Monday, 24 June 2019

Orlando by Virginia Woolf


In the latest Classic Club spin, the number ended on 19, which directed me to Orlando by Virginia Woolf. I thought I had all the time to read, but alas it was a little bit longer than I expected. I could not read it straight through, so divided it into smaller parts. Anyway, I did finish it on 11 June (instead of end of May), but flexibility is needed sometimes.

It is a very strange book and I don't really know what to think about it. It spans over more around 400 years. Orlando is a nobleman in the times of Elizabeth I and becomes one of her many favourites. He lives a life of leisure and tries to become a poet. At the age of 30 he is changed into a woman, who then lives on for centuries. The story continues up until 1928, which was the year Woolf's book was published.

It is a satire of English life and English literature. The pleasantries of life come and go, but through the ages they fail to be a reason for living. Poetry is the one reason that never fails. Orlando, in both disguises, tries to become a famous poet. It takes centuries before Orlando finally manages to finalise her poem, "The Oak Tree", but then she shuns fame. Sees it for what it really is, a shamble.

Orlando behaves the same whether he/she is a man or a woman. The values are the same and life is the same.
"We may take advantage of this pause in the narrative to make certain statements. Orlando had become a woman - there is no denying it. But in every other respect, Orlando remained precisely as he had been. The change of sex, though it altered their future, did nothing whatever to alter their identity. Their faces remained, as their portraits prove, practically the same. His memory - but in future we must, for convention's sake, say 'her' for 'his,' and 'she' for 'he' - her memory then, went back through all the events of her past life without encountering any obstacle."
Even if Orlando is a woman during a time when women did not enjoy the same freedom as men, Orlando still acts his/her own way. Even sometimes dressing as a man although she is a woman. Orlando does realise though, that society in general is divided by the ambitions of the different sexes. Men want to climb the social ladder in society and make a mark on it. Feelings must be depressed. The women on the other hand can more easily express their feelings, but are bound, or captured, by the limits of society. Orlando acts the same independently on which gender he/she is.

It is a book about our society, how it changes, or not changes(?) through times. Are the rules of society more free at the time Woolf writes the book, or are they the same as they have been for centuries, just in another disguise? The book is inspired by Woolf's relationship with poet and novelist Vita Sackville-West. Her son, Nigel Nicolson, wrote: "The effect of Vita on Virginia is all contained in Orlando, the longest and most charming love letter in literature, in which she explores Vita, weaves her in and out of the centuries, tosses her from one sex to the other, plays with her, dresses her in furs, lace and emeralds, teases her, flirts with her, drops a veil of mist around her." (Blair, Kirstie (2004). "Gypsies and Lesbian Desire: Vita Sackville-West, Violet Trefusis, and Virginia Woolf". Twentieth Century Literature).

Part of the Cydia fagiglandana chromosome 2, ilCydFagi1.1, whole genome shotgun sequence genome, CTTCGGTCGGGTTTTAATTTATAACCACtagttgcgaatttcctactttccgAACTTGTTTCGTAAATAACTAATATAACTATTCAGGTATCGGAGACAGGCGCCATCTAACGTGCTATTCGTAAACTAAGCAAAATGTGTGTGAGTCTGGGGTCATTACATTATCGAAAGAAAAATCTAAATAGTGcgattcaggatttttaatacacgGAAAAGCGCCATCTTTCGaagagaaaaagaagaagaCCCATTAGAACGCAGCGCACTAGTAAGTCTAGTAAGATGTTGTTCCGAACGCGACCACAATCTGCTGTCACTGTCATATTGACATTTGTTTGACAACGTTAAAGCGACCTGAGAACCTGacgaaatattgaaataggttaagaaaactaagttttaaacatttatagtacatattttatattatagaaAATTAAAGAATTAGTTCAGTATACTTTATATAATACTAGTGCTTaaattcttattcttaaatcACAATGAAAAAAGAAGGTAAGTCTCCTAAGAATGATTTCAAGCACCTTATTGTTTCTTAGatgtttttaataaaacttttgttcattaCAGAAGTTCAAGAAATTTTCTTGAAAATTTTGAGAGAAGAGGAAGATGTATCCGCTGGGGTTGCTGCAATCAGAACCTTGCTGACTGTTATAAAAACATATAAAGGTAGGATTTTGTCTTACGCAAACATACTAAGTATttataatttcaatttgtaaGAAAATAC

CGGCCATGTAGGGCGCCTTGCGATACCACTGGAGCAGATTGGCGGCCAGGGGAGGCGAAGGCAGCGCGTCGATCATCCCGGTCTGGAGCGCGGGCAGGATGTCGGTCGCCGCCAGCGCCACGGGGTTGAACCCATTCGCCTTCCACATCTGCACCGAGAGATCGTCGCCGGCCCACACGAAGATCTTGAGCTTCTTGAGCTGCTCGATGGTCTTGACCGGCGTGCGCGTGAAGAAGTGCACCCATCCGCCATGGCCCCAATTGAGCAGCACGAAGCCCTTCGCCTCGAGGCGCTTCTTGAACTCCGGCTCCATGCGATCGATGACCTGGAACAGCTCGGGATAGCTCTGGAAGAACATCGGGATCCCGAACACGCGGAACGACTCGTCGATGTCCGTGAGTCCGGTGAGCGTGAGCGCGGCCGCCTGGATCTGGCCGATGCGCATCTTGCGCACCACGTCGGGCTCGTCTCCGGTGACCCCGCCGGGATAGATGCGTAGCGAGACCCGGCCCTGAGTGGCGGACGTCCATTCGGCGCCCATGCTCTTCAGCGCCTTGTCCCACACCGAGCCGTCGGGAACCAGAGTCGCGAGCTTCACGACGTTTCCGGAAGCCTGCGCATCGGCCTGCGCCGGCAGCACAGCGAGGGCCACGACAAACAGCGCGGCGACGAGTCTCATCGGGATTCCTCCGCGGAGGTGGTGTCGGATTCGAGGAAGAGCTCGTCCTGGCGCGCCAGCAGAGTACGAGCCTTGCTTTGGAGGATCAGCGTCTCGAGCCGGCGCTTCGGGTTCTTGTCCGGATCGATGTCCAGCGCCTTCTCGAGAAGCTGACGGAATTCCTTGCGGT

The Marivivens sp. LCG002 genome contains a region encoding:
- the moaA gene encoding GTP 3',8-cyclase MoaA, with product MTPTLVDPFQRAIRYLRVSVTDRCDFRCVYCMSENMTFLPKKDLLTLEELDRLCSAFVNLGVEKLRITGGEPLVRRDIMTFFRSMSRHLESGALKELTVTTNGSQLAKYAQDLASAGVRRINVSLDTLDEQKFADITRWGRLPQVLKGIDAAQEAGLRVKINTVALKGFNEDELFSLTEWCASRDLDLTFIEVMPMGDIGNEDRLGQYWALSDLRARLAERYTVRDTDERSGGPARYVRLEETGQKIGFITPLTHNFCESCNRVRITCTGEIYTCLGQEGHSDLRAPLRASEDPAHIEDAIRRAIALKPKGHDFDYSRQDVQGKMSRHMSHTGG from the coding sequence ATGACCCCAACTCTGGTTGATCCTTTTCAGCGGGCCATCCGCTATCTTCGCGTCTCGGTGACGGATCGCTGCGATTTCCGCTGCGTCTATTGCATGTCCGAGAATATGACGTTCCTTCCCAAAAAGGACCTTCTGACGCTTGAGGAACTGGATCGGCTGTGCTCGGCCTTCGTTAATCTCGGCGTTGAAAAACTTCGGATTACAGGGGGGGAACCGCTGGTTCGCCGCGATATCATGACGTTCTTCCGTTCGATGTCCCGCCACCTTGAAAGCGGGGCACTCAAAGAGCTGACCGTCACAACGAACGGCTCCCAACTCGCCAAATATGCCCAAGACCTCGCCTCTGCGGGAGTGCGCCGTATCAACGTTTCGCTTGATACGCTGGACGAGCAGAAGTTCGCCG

It is certainly an interesting angle that Woolf chooses to use, when looking at life, desires and how the norms of society impose on our actions. Do we adapt to our society and the norms, or are we, as Woolf suggests, the same regardless of society?

"She turned back to the first page and read the date, 1586, written in her own boyish hand. She had been working at it for close three hundred years now. It was time to make an end. Meanwhile she began turning and dipping and reading and skipping and thinking as she read, how very little she had changed all these years. She had been a gloomy boy, in love with death, as boys are; and then she had been amorous and florid; and the she had been sprightly and satirical; and sometimes she had tried prose and sometimes she had tried drama. Yet through all these changes she had remained, she reflected, fundamentally the same. She had the same brooding meditative temper, the same love of animals and nature, the same passion for the country and the seasons."




2 comments:

  1. Well done for completing such a complex book for your Spin! I'm reading Woolf in chronological order in an attempt to understand and appreciate her later works, including this one.
    This was one I was dreading, but you've piqued my interest with your thoughtful review - thanks :-)

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    1. Thank you Brona. It is quite a different story, and I did enjoy it. Especially, since I read a little bit on the background to this specific story. I nevertheless enjoy Woolf and will go on reading other novels by her.

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